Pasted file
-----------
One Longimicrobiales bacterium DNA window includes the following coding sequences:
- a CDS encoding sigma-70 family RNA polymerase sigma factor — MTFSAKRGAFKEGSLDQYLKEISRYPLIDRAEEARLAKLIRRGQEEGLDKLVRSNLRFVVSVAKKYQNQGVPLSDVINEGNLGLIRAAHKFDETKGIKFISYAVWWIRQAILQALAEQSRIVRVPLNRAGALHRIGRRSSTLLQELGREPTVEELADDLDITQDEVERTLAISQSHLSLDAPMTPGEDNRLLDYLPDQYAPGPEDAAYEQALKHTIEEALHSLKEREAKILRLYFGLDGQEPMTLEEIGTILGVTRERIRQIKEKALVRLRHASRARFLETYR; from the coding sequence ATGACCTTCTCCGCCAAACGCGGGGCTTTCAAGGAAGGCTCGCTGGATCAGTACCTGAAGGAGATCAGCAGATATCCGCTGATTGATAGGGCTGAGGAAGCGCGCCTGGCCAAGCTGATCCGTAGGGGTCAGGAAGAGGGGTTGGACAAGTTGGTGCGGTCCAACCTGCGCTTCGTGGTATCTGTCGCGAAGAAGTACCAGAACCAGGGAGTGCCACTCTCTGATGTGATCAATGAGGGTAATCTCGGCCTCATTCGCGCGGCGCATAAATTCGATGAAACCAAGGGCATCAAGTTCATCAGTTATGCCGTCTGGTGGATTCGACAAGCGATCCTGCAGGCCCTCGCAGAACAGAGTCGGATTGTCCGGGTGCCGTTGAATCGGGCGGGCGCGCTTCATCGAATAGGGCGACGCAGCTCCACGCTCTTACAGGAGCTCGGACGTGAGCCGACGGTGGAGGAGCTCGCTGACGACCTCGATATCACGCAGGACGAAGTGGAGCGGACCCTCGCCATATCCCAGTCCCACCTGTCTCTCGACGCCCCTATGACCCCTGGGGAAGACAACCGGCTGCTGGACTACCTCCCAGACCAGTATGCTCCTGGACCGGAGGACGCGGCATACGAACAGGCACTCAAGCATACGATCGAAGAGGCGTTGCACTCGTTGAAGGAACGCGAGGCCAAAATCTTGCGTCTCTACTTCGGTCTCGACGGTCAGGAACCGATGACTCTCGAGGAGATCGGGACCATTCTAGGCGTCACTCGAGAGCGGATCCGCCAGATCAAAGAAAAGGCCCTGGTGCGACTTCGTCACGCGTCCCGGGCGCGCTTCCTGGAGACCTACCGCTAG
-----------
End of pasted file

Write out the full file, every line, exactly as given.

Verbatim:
One Longimicrobiales bacterium DNA window includes the following coding sequences:
- a CDS encoding sigma-70 family RNA polymerase sigma factor — MTFSAKRGAFKEGSLDQYLKEISRYPLIDRAEEARLAKLIRRGQEEGLDKLVRSNLRFVVSVAKKYQNQGVPLSDVINEGNLGLIRAAHKFDETKGIKFISYAVWWIRQAILQALAEQSRIVRVPLNRAGALHRIGRRSSTLLQELGREPTVEELADDLDITQDEVERTLAISQSHLSLDAPMTPGEDNRLLDYLPDQYAPGPEDAAYEQALKHTIEEALHSLKEREAKILRLYFGLDGQEPMTLEEIGTILGVTRERIRQIKEKALVRLRHASRARFLETYR; from the coding sequence ATGACCTTCTCCGCCAAACGCGGGGCTTTCAAGGAAGGCTCGCTGGATCAGTACCTGAAGGAGATCAGCAGATATCCGCTGATTGATAGGGCTGAGGAAGCGCGCCTGGCCAAGCTGATCCGTAGGGGTCAGGAAGAGGGGTTGGACAAGTTGGTGCGGTCCAACCTGCGCTTCGTGGTATCTGTCGCGAAGAAGTACCAGAACCAGGGAGTGCCACTCTCTGATGTGATCAATGAGGGTAATCTCGGCCTCATTCGCGCGGCGCATAAATTCGATGAAACCAAGGGCATCAAGTTCATCAGTTATGCCGTCTGGTGGATTCGACAAGCGATCCTGCAGGCCCTCGCAGAACAGAGTCGGATTGTCCGGGTGCCGTTGAATCGGGCGGGCGCGCTTCATCGAATAGGGCGACGCAGCTCCACGCTCTTACAGGAGCTCGGACGTGAGCCGACGGTGGAGGAGCTCGCTGACGACCTCGATATCACGCAGGACGAAGTGGAGCGGACCCTCGCCATATCCCAGTCCCACCTGTCTCTCGACGCCCCTATGACCCCTGGGGAAGACAACCGGCTGCTGGACTACCTCCCAGACCAGTATGCTCCTGGACCGGAGGACGCGGCATACGAACAGGCACTCAAGCATACGATCGAAGAGGCGTTGCACTCGTTGAAGGAACGCGAGGCCAAAATCTTGCGTCTCTACTTCGGTCTCGACGGTCAGGAACCGATGACTCTCGAGGAGATCGGGACCATTCTAGGCGTCACTCGAGAGCGGATCCGCCAGATCAAAGAAAAGGCCCTGGTGCGACTTCGTCACGCGTCCCGGGCGCGCTTCCTGGAGACCTACCGCTAG